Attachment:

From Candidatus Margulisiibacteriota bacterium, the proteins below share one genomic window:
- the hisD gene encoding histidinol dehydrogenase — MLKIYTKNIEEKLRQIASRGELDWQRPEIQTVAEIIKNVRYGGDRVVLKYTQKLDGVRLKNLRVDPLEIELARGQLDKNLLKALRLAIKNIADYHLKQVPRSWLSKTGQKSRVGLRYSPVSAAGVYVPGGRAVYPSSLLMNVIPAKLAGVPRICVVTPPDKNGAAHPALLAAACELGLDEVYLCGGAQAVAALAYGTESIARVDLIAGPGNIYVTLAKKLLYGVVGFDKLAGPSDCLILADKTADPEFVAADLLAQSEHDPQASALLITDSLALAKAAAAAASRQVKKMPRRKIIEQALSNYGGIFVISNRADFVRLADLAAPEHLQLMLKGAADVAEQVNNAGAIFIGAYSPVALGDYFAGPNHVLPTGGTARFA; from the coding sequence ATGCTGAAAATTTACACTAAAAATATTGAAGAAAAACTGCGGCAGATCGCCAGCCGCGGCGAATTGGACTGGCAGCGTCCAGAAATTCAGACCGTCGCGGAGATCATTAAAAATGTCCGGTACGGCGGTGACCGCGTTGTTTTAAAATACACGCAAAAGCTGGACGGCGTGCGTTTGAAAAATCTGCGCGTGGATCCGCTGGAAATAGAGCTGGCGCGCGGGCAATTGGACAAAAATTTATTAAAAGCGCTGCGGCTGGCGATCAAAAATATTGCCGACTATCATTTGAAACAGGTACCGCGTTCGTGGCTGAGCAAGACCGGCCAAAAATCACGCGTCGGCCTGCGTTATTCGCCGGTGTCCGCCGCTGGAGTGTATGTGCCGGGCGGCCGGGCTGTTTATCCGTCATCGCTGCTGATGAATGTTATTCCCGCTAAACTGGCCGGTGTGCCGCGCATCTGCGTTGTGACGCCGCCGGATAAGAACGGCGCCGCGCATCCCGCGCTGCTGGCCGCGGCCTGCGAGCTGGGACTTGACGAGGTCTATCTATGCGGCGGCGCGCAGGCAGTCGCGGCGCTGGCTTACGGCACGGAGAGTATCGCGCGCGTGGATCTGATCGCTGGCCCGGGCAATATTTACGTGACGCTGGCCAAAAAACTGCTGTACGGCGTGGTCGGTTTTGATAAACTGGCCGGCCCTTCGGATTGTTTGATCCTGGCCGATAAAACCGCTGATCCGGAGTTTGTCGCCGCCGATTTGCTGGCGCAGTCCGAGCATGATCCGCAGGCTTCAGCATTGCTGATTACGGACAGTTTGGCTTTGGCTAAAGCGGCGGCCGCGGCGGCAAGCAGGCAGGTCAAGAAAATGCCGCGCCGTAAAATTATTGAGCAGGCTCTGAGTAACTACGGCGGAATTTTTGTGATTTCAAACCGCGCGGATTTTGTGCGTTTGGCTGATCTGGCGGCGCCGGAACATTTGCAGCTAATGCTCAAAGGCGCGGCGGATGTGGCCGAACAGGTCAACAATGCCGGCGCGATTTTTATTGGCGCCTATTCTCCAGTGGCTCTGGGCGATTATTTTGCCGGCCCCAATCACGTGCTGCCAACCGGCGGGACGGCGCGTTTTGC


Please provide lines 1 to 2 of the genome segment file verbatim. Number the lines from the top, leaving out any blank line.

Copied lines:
From Candidatus Margulisiibacteriota bacterium, the proteins below share one genomic window:
- the hisD gene encoding histidinol dehydrogenase — MLKIYTKNIEEKLRQIASRGELDWQRPEIQTVAEIIKNVRYGGDRVVLKYTQKLDGVRLKNLRVDPLEIELARGQLDKNLLKALRLAIKNIADYHLKQVPRSWLSKTGQKSRVGLRYSPVSAAGVYVPGGRAVYPSSLLMNVIPAKLAGVPRICVVTPPDKNGAAHPALLAAACELGLDEVYLCGGAQAVAALAYGTESIARVDLIAGPGNIYVTLAKKLLYGVVGFDKLAGPSDCLILADKTADPEFVAADLLAQSEHDPQASALLITDSLALAKAAAAAASRQVKKMPRRKIIEQALSNYGGIFVISNRADFVRLADLAAPEHLQLMLKGAADVAEQVNNAGAIFIGAYSPVALGDYFAGPNHVLPTGGTARFA; from the coding sequence ATGCTGAAAATTTACACTAAAAATATTGAAGAAAAACTGCGGCAGATCGCCAGCCGCGGCGAATTGGACTGGCAGCGTCCAGAAATTCAGACCGTCGCGGAGATCATTAAAAATGTCCGGTACGGCGGTGACCGCGTTGTTTTAAAATACACGCAAAAGCTGGACGGCGTGCGTTTGAAAAATCTGCGCGTGGATCCGCTGGAAATAGAGCTGGCGCGCGGGCAATTGGACAAAAATTTATTAAAAGCGCTGCGGCTGGCGATCAAAAATATTGCCGACTATCATTTGAAACAGGTACCGCGTTCGTGGCTGAGCAAGACCGGCCAAAAATCACGCGTCGGCCTGCGTTATTCGCCGGTGTCCGCCGCTGGAGTGTATGTGCCGGGCGGCCGGGCTGTTTATCCGTCATCGCTGCTGATGAATGTTATTCCCGCTAAACTGGCCGGTGTGCCGCGCATCTGCGTTGTGACGCCGCCGGATAAGAACGGCGCCGCGCATCCCGCGCTGCTGGCCGCGGCCTGCGAGCTGGGACTTGACGAGGTCTATCTATGCGGCGGCGCGCAGGCAGTCGCGGCGCTGGCTTACGGCACGGAGAGTATCGCGCGCGTGGATCTGATCGCTGGCCCGGGCAATATTTACGTGACGCTGGCCAAAAAACTGCTGTACGGCGTGGTCGGTTTTGATAAACTGGCCGGCCCTTCGGATTGTTTGATCCTGGCCGATAAAACCGCTGATCCGGAGTTTGTCGCCGCCGATTTGCTGGCGCAGTCCGAGCATGATCCGCAGGCTTCAGCATTGCTGATTACGGACAGTTTGGCTTTGGCTAAAGCGGCGGCCGCGGCGGCAAGCAGGCAGGTCAAGAAAATGCCGCGCCGTAAAATTATTGAGCAGGCTCTGAGTAACTACGGCGGAATTTTTGTGATTTCAAACCGCGCGGATTTTGTGCGTTTGGCTGATCTGGCGGCGCCGGAACATTTGCAGCTAATGCTCAAAGGCGCGGCGGATGTGGCCGAACAGGTCAACAATGCCGGCGCGATTTTTATTGGCGCCTATTCTCCAGTGGCTCTGGGCGATTATTTTGCCGGCCCCAATCACGTGCTGCCAACCGGCGGGACGGCGCGTTTTGC